#Tanka 38 — War & Peace

Spring happens, despite.
Unable to change whole world,
ponder one flower.
Beyond the thump of war drums,
doves of peace sing their hearts out.

Author: Sarah Potter Writes

Sarah is a British eccentric who writes offbeat fiction, haiku and tanka poetry. She's into nature, gardening, and natural health. For her, sociability is something that happens in short bursts with long breathing spaces in between.

17 thoughts on “#Tanka 38 — War & Peace”

    1. Thank you, Andrew. I’m fine — sort of. Have been in hiding and recharging my batteries. I’m glad to see you’re still blogging, as the last post I read of yours before I took a couple of weeks off, was that you were considering dumping your blog. Presumably people have persuaded you otherwise. You would be a sad loss to Blogland. Will do a catch up read soon πŸ™‚

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  1. We find peace and beauty where we can, dear friend. Concentrate on the gifts we’ve been given, and hope the ugliness is eradicated soon. Sending you warm wishes from across the Pond.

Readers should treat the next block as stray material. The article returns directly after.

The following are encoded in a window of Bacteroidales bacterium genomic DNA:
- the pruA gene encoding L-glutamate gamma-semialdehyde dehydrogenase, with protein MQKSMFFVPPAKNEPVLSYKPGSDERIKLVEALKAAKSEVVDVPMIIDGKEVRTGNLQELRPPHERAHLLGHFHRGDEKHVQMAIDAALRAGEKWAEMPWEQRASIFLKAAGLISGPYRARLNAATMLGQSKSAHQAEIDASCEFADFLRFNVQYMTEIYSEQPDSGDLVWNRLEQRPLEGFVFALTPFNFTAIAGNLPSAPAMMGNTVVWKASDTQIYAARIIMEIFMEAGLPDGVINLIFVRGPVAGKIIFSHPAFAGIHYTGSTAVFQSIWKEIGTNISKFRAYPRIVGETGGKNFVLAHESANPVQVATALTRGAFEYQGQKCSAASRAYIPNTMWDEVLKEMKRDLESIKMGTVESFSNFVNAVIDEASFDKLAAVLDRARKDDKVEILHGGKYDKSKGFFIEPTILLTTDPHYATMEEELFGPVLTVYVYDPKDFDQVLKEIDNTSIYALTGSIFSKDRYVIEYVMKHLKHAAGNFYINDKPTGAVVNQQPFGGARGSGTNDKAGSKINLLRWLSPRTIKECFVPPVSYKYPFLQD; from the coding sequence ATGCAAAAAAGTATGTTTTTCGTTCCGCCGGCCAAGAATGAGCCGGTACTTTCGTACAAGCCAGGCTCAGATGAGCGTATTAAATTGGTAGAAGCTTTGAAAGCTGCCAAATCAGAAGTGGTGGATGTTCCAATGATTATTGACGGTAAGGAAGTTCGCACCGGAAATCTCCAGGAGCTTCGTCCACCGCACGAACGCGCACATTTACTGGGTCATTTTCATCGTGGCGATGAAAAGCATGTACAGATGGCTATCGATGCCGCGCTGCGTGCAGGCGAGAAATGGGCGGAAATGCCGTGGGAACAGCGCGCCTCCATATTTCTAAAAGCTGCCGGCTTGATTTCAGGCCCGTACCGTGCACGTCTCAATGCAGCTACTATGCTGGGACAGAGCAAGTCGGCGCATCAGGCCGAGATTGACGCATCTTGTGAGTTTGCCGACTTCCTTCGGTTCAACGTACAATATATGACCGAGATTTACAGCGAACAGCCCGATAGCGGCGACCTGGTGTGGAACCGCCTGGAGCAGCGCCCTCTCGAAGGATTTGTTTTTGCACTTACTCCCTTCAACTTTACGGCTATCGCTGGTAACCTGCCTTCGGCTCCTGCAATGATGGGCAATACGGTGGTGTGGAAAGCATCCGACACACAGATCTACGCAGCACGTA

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    1. Thank you, my dear friend. I’ve been taking a sabbatical from Blogland, as was feeling overwhelmed by life. Just telling you this, in case you felt deserted. I’ve some catch-up commenting to do on your blog, although have read your last 3 posts on my phone via email. Hope to get over to yours soon. Sending you warm wishes across the Pond, too πŸ™‚

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    1. I’m thinking you’re going to enjoy my satiral novel, Leigh, and am sure you’ll appreciate some of the analogies I’ve drawn in it! Funnily enough, I hadn’t thought of thump/TRump, but the word choice here might easily have emanated from my subconscious!

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    1. Hello, dear Cybele. Lovely to have you visit. I’m pleased you liked my tanka πŸ™‚ I’m still not properly back. Thought I was, until I wasn’t again for nearly a week. Now the sun is shining (heatwave in SE UK for the last few days), I’ve added gardening to the list of diversions from blogging. I’m having difficulty focusing on finishing my novel, too. Only have a few pages to go, but I think the closing pages of a book are as important as the opening ones. Nobody wants to read an author more than once, if that author rushes their finales and leaves the reader feeling shortchanged. It’s such a responsibility getting it right.

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